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The Telegraph

Will I need to get tested to go skiing next winter?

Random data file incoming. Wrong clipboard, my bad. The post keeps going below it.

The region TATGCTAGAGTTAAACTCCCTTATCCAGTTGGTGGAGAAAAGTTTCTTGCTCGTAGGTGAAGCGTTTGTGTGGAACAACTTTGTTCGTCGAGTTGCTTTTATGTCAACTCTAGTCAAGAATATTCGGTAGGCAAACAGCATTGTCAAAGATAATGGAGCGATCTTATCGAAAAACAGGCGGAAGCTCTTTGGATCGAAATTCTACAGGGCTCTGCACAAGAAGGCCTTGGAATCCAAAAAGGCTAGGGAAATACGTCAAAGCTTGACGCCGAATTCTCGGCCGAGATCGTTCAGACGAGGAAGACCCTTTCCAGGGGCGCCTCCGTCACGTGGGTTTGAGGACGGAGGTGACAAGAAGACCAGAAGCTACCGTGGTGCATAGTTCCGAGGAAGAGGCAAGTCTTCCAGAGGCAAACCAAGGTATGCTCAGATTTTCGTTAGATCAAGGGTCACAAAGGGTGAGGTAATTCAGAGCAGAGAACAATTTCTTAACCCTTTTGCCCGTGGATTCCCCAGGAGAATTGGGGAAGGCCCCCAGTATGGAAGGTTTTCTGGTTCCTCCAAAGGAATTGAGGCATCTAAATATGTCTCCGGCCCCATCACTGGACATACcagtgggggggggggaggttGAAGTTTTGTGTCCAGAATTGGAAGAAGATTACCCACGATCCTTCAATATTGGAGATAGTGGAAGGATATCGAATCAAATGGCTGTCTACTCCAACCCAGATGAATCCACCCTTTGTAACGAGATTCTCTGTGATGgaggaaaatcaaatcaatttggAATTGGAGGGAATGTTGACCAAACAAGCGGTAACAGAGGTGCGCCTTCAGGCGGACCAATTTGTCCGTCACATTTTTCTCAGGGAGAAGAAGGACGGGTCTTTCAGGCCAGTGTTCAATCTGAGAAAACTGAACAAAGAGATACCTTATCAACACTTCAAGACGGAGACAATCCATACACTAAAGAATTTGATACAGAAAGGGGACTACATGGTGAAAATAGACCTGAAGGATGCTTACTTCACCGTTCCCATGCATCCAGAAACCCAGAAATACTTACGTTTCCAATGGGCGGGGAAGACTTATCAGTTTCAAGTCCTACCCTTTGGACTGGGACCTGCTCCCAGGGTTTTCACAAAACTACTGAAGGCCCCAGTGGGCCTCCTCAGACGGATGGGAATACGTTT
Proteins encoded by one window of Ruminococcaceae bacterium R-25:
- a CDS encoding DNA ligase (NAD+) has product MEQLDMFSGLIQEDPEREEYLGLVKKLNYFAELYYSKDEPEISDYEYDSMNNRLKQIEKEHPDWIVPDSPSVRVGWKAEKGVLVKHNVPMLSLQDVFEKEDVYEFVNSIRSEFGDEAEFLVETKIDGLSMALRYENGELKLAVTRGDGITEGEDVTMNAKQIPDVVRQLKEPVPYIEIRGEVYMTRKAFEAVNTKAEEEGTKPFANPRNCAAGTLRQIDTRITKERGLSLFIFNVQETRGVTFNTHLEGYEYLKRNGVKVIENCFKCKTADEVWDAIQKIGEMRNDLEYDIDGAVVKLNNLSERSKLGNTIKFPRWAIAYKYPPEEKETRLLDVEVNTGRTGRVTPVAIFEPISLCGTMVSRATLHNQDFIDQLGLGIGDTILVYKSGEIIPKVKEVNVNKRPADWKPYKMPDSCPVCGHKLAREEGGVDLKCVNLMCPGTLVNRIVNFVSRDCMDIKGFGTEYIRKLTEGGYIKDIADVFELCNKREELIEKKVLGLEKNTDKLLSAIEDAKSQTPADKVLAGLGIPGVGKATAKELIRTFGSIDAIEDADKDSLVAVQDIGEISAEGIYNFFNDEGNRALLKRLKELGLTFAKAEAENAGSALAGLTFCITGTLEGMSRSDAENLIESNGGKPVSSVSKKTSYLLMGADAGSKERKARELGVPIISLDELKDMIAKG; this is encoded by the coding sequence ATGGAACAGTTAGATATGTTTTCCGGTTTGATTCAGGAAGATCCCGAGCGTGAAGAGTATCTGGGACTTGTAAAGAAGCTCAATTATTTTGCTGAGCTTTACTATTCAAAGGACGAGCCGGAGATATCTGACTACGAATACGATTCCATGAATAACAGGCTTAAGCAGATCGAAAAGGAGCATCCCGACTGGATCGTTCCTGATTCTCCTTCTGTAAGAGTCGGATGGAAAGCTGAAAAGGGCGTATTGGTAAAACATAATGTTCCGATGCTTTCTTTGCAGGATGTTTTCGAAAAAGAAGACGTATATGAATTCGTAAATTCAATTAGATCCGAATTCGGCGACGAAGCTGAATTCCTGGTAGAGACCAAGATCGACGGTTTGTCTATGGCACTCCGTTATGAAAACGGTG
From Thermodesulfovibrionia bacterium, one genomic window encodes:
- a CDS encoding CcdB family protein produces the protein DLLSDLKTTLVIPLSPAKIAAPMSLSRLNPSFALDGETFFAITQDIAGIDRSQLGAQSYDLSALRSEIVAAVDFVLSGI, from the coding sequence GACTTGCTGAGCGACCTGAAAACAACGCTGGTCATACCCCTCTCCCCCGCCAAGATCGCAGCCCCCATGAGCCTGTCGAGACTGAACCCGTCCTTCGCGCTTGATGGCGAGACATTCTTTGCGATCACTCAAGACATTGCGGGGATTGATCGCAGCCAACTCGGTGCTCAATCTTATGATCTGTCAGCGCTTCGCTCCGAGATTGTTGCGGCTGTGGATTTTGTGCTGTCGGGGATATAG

Driving up to Stubai, Austria’s largest glacier resort located 30km away from Innsbruck, the spring views of Alpine valleys transformed as the temperature kept dropping. Once I arrived at the gondola station, frosty air and blue skies above 3,000m peaks promised a perfect ski day – all that stood between me and the slopes was a Covid-19 test. Following new regulations that came into effect on February 15, a negative Covid-19 test result is mandatory to ski in the Austrian state of Tirol. It took Andreas Kleinlercher, director of the Stubai Glacier and his team, less than two weeks to finalise the complex organisation of setting up a testing centre at the foot of the slopes. “At the beginning people were sceptical about the tests,” says Kleinlercher. The ruling was met with diverse opinions in Austria and caused an abrupt closure of St Anton am Arlberg, one of the country’s leading winter destinations, which was able to reopen later once a testing station was in place. Locals in Austria are used to regular testing, which is also required for close-contact services such as hairdressers and has been in place in the hospitality industry since last summer. “People aren’t deterred from skiing,” said Kleinlercher, and neither am I. After my arrival in Stubai, I headed to the testing station, located in a locker area at the back of an InterSport rental shop that’s directly underneath the Eisgrat gondola station. I was asked to fill out a form, there was no queue and I was taken for my test straightway. Less than 15 minutes later, my negative test result came back and I was free to ascend to the gloriously white slopes above – and won’t need to take another test for 48 hours if I want to ski anyway in the Tirol (but could be subject to random testing in the interim). What are the restrictions on skiing in Austria? Compulsory testing is just the tip of the iceberg when it comes to barriers skiers in Austria face. Restrictions in Austrian ski resorts are almost the stiffest in Europe – despite a cluster-analysis by the Austrian Agency for Health and Food Safety (AGES) proving there’s no higher risk in ski resorts than elsewhere. As well as strict FFP2 masks and distancing requirements on the slopes, there are one-way systems and reduced lift capacity in place. Hotels and chalets remain shut and restaurants serve only takeaway – except in Vorarlberg, the western Bundesland, where, due to a low incidence rate, restaurants opened on March 15.

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